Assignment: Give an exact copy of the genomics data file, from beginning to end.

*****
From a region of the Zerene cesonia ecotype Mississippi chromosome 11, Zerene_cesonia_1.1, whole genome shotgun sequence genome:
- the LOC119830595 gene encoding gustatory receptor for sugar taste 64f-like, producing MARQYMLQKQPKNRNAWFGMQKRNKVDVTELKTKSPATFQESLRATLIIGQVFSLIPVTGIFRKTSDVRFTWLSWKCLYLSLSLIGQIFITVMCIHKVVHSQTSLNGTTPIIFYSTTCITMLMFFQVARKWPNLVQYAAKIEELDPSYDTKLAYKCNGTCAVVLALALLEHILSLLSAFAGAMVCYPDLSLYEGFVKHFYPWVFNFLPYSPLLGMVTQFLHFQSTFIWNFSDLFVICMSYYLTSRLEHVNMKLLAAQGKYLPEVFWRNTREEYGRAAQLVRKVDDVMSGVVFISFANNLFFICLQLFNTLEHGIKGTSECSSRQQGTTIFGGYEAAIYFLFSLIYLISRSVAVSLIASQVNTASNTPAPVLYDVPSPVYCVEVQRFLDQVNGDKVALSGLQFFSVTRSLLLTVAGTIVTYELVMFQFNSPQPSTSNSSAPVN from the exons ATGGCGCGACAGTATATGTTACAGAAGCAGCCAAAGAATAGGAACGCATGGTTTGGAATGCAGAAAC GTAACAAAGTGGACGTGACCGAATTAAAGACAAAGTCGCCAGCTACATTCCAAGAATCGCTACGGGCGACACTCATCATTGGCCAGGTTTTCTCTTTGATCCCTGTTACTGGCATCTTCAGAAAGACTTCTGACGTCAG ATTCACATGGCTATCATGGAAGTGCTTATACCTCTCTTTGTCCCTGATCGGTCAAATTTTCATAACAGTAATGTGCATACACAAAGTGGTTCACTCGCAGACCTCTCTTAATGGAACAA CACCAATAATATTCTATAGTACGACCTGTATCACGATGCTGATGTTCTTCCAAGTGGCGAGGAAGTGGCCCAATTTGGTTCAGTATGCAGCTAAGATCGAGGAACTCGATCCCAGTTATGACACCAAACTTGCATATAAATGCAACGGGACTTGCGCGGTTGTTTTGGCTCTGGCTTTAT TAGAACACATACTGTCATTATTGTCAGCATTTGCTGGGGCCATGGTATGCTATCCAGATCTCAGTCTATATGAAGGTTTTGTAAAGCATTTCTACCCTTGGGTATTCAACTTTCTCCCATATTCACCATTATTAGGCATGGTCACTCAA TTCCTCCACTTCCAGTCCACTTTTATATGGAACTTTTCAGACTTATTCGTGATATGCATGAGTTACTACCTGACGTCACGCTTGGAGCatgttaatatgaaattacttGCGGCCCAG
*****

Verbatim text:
From a region of the Zerene cesonia ecotype Mississippi chromosome 11, Zerene_cesonia_1.1, whole genome shotgun sequence genome:
- the LOC119830595 gene encoding gustatory receptor for sugar taste 64f-like, producing MARQYMLQKQPKNRNAWFGMQKRNKVDVTELKTKSPATFQESLRATLIIGQVFSLIPVTGIFRKTSDVRFTWLSWKCLYLSLSLIGQIFITVMCIHKVVHSQTSLNGTTPIIFYSTTCITMLMFFQVARKWPNLVQYAAKIEELDPSYDTKLAYKCNGTCAVVLALALLEHILSLLSAFAGAMVCYPDLSLYEGFVKHFYPWVFNFLPYSPLLGMVTQFLHFQSTFIWNFSDLFVICMSYYLTSRLEHVNMKLLAAQGKYLPEVFWRNTREEYGRAAQLVRKVDDVMSGVVFISFANNLFFICLQLFNTLEHGIKGTSECSSRQQGTTIFGGYEAAIYFLFSLIYLISRSVAVSLIASQVNTASNTPAPVLYDVPSPVYCVEVQRFLDQVNGDKVALSGLQFFSVTRSLLLTVAGTIVTYELVMFQFNSPQPSTSNSSAPVN from the exons ATGGCGCGACAGTATATGTTACAGAAGCAGCCAAAGAATAGGAACGCATGGTTTGGAATGCAGAAAC GTAACAAAGTGGACGTGACCGAATTAAAGACAAAGTCGCCAGCTACATTCCAAGAATCGCTACGGGCGACACTCATCATTGGCCAGGTTTTCTCTTTGATCCCTGTTACTGGCATCTTCAGAAAGACTTCTGACGTCAG ATTCACATGGCTATCATGGAAGTGCTTATACCTCTCTTTGTCCCTGATCGGTCAAATTTTCATAACAGTAATGTGCATACACAAAGTGGTTCACTCGCAGACCTCTCTTAATGGAACAA CACCAATAATATTCTATAGTACGACCTGTATCACGATGCTGATGTTCTTCCAAGTGGCGAGGAAGTGGCCCAATTTGGTTCAGTATGCAGCTAAGATCGAGGAACTCGATCCCAGTTATGACACCAAACTTGCATATAAATGCAACGGGACTTGCGCGGTTGTTTTGGCTCTGGCTTTAT TAGAACACATACTGTCATTATTGTCAGCATTTGCTGGGGCCATGGTATGCTATCCAGATCTCAGTCTATATGAAGGTTTTGTAAAGCATTTCTACCCTTGGGTATTCAACTTTCTCCCATATTCACCATTATTAGGCATGGTCACTCAA TTCCTCCACTTCCAGTCCACTTTTATATGGAACTTTTCAGACTTATTCGTGATATGCATGAGTTACTACCTGACGTCACGCTTGGAGCatgttaatatgaaattacttGCGGCCCAG